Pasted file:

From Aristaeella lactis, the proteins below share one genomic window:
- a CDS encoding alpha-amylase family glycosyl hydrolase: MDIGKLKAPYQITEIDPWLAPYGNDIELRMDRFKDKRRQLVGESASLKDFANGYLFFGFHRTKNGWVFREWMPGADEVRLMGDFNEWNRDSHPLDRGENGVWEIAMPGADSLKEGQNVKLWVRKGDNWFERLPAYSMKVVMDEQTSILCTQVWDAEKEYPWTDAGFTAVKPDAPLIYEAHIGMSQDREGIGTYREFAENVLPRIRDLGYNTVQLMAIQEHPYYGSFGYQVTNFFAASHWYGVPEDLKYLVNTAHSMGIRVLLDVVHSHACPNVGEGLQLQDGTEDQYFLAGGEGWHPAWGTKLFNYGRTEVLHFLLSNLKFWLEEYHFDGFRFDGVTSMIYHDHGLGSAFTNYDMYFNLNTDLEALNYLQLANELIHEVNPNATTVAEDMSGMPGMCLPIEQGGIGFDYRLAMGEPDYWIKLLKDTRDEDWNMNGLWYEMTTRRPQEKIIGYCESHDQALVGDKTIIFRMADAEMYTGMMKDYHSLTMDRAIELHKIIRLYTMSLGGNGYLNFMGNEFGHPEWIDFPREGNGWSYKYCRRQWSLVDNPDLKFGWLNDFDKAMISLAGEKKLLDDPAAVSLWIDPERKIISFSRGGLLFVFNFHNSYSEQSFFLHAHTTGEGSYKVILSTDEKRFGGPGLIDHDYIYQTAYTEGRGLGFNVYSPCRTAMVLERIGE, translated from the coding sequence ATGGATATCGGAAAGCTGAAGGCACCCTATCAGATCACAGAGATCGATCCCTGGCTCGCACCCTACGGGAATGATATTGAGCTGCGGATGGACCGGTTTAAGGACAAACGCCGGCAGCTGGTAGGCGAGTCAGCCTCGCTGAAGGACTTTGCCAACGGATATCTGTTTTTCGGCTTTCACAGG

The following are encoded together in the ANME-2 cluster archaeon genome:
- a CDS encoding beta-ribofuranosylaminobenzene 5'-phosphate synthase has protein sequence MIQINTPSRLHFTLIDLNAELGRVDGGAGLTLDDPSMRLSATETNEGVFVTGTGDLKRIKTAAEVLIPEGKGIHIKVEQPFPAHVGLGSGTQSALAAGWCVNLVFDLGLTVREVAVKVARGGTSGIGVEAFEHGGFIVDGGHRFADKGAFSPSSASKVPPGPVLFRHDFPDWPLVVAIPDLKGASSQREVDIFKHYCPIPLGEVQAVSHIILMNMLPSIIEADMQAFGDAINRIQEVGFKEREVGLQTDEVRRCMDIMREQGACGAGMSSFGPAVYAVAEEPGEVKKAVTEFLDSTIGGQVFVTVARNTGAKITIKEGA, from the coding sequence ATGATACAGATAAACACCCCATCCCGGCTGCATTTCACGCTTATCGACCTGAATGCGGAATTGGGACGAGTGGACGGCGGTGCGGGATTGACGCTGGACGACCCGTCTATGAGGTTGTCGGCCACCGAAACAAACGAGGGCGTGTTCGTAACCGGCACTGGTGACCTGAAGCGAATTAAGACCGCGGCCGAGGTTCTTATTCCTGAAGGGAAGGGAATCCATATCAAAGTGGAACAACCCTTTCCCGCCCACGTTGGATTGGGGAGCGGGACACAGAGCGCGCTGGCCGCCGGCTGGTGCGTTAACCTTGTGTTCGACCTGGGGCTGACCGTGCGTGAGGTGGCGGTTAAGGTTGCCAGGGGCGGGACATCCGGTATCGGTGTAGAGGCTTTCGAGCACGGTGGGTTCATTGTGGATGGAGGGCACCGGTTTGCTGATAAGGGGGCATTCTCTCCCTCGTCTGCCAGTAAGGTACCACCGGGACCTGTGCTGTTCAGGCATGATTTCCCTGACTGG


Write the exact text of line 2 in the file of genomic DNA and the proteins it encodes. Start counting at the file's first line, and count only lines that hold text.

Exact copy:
- a CDS encoding alpha-amylase family glycosyl hydrolase: MDIGKLKAPYQITEIDPWLAPYGNDIELRMDRFKDKRRQLVGESASLKDFANGYLFFGFHRTKNGWVFREWMPGADEVRLMGDFNEWNRDSHPLDRGENGVWEIAMPGADSLKEGQNVKLWVRKGDNWFERLPAYSMKVVMDEQTSILCTQVWDAEKEYPWTDAGFTAVKPDAPLIYEAHIGMSQDREGIGTYREFAENVLPRIRDLGYNTVQLMAIQEHPYYGSFGYQVTNFFAASHWYGVPEDLKYLVNTAHSMGIRVLLDVVHSHACPNVGEGLQLQDGTEDQYFLAGGEGWHPAWGTKLFNYGRTEVLHFLLSNLKFWLEEYHFDGFRFDGVTSMIYHDHGLGSAFTNYDMYFNLNTDLEALNYLQLANELIHEVNPNATTVAEDMSGMPGMCLPIEQGGIGFDYRLAMGEPDYWIKLLKDTRDEDWNMNGLWYEMTTRRPQEKIIGYCESHDQALVGDKTIIFRMADAEMYTGMMKDYHSLTMDRAIELHKIIRLYTMSLGGNGYLNFMGNEFGHPEWIDFPREGNGWSYKYCRRQWSLVDNPDLKFGWLNDFDKAMISLAGEKKLLDDPAAVSLWIDPERKIISFSRGGLLFVFNFHNSYSEQSFFLHAHTTGEGSYKVILSTDEKRFGGPGLIDHDYIYQTAYTEGRGLGFNVYSPCRTAMVLERIGE, translated from the coding sequence ATGGATATCGGAAAGCTGAAGGCACCCTATCAGATCACAGAGATCGATCCCTGGCTCGCACCCTACGGGAATGATATTGAGCTGCGGATGGACCGGTTTAAGGACAAACGCCGGCAGCTGGTAGGCGAGTCAGCCTCGCTGAAGGACTTTGCCAACGGATATCTGTTTTTCGGCTTTCACAGG